Close

Electrical Subsystem

A project log for OMNi

A modular, semi-autonomous, omnidirectional robot for telepresent applications

Will DonaldsonWill Donaldson 09/26/2021 at 21:320 Comments

OMNi’s power comes from a CBL14-12 battery (12V 14Ah) with all components protected by a fuse block. The second platform of OMNi houses the electrical subsystem and unlike the other platforms is laser cut from black acrylic to avoid short circuits when mounting electrical components directly to the surface.

Electrical subsystem mounting on acrylic platform

The picture above shows the electrical layout with a 12V to 5V black voltage regulator in the center-left. Next to it is a circuit assembly that houses a BNO055 inertial measurement unit and 3 relays that carry power to each of the 3 motors via 3 separate MD10C motor drivers. Also in the center of the black acrylic platform is a 6-blade fuse box and the computer, a Raspberry Pi 4. Finally, there are 3 Arduino Nano boards around the circumference of the electrical platform.

Using a 3.3-volt I2C bus (Inter-Integrated Circuit) the Raspberry Pi 4 communicates with the Arduino Nano boards, each with its own unique address (the Arduino in the picture below has an address of 0x06). Each Arduino Nano uses an interrupt service routine to measure the RPM of its respective motor and controls the speed using a closed-loop PID controller (proportional integral derivative).

MD10C motor driver and Arduino Nano

In the event, the robot needs to be stopped immediately there is an emergency stop button (normally closed) that when pressed cuts power to a set of relays (shown below), and thereby cuts power to the motors. This setup ensures the motors can be stopped immediately but it does not cut power to the Raspberry Pi, this is a useful design feature both while developing the robot as well as when it is deployed as it allows continued data logging of the event for later analysis if required.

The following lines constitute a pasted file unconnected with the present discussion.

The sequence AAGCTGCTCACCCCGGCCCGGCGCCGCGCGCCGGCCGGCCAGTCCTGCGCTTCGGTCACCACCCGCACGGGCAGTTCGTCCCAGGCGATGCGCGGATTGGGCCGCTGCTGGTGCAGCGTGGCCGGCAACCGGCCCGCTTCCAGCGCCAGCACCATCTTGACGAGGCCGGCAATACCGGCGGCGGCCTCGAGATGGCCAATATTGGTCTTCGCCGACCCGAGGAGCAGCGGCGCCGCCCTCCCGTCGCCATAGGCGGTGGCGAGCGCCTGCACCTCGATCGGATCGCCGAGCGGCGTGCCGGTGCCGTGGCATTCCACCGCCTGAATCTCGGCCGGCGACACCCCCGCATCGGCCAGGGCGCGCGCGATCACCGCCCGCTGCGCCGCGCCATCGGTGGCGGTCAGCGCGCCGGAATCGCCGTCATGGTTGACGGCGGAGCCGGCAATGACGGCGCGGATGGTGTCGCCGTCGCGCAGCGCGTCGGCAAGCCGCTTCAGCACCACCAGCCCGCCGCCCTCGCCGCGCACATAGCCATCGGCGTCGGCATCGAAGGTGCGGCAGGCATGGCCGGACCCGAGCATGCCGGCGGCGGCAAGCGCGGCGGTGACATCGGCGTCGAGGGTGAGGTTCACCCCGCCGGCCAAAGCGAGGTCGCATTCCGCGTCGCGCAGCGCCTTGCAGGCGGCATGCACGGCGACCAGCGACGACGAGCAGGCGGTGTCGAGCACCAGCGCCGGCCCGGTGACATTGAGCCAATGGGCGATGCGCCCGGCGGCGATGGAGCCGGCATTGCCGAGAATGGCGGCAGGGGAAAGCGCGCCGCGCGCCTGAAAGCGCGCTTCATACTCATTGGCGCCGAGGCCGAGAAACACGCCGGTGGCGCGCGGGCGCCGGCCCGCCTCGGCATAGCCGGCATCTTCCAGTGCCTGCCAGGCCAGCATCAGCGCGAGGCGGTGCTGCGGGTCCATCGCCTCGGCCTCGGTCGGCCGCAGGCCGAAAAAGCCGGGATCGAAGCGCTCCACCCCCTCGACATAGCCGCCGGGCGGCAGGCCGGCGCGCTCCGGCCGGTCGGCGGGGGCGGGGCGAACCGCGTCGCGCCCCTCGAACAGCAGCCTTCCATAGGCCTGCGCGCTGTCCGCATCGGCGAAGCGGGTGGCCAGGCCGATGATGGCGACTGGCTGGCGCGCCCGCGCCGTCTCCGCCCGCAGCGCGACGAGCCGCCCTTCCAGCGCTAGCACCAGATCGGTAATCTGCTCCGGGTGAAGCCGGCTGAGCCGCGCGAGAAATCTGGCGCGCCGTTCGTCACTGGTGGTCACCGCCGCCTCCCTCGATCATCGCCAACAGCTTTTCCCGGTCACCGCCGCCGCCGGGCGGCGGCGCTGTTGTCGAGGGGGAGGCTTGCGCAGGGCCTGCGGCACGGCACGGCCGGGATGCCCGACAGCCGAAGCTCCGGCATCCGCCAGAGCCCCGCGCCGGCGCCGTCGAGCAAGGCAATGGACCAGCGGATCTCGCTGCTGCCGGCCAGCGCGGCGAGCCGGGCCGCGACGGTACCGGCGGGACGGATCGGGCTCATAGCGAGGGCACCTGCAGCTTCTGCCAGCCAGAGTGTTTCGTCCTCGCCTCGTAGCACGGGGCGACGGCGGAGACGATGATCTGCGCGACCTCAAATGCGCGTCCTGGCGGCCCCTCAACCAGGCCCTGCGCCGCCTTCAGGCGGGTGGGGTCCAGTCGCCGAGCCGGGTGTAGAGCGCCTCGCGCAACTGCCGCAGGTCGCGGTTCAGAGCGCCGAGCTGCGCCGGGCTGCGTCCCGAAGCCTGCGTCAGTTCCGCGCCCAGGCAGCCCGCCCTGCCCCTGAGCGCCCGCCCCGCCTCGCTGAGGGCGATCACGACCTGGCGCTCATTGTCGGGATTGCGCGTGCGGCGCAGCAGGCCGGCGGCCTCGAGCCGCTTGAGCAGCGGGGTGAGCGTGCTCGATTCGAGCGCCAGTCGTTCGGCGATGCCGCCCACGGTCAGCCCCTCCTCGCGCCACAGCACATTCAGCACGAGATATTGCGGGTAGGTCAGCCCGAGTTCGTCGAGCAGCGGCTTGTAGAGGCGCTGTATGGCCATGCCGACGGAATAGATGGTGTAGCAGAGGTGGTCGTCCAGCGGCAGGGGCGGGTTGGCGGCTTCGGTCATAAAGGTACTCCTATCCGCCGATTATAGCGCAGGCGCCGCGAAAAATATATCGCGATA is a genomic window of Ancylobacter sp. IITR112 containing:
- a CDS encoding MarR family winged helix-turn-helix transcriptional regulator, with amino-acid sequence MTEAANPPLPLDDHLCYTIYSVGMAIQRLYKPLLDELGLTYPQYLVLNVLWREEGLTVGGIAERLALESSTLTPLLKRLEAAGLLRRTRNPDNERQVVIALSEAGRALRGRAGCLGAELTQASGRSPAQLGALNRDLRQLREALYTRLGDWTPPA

Voltage regulator (left) and protoboard with BNO055 IMU and motor relays

Also in the picture above is a BNO055 IMU (inertial measurement unit). While more expensive than many other IMUs, the BNO055 was chosen as it calculates accurate orientation readings using sensor fusion algorithms on a high-speed ARM Cortex-M0 based processor. This small investment thereby significantly decreases the difficultly in programming and calibrating the robot as well as marginally reducing the computation load. 

Underneath the robot, a ring of 60 RGB neopixels is attached, in addition to adding an aesthetic ambient light to the robot, these neopixels communicate information to people in the local vicinity. For example, in the future, the lights may gently pulsate while charging before turning a solid color when fully charged, alternatively the lights may turn red when the robot encounters an unexpected event or environment as a warning or error code.

Neopixels installed under the frame
Glowing neopixels

Generally speaking, the sensor modules that can be attached to the robot (LiDAR, camera, robotic arm, tablet) and all self-contained subsystems and interface with the main electrical system via USB serial communication. 

Discussions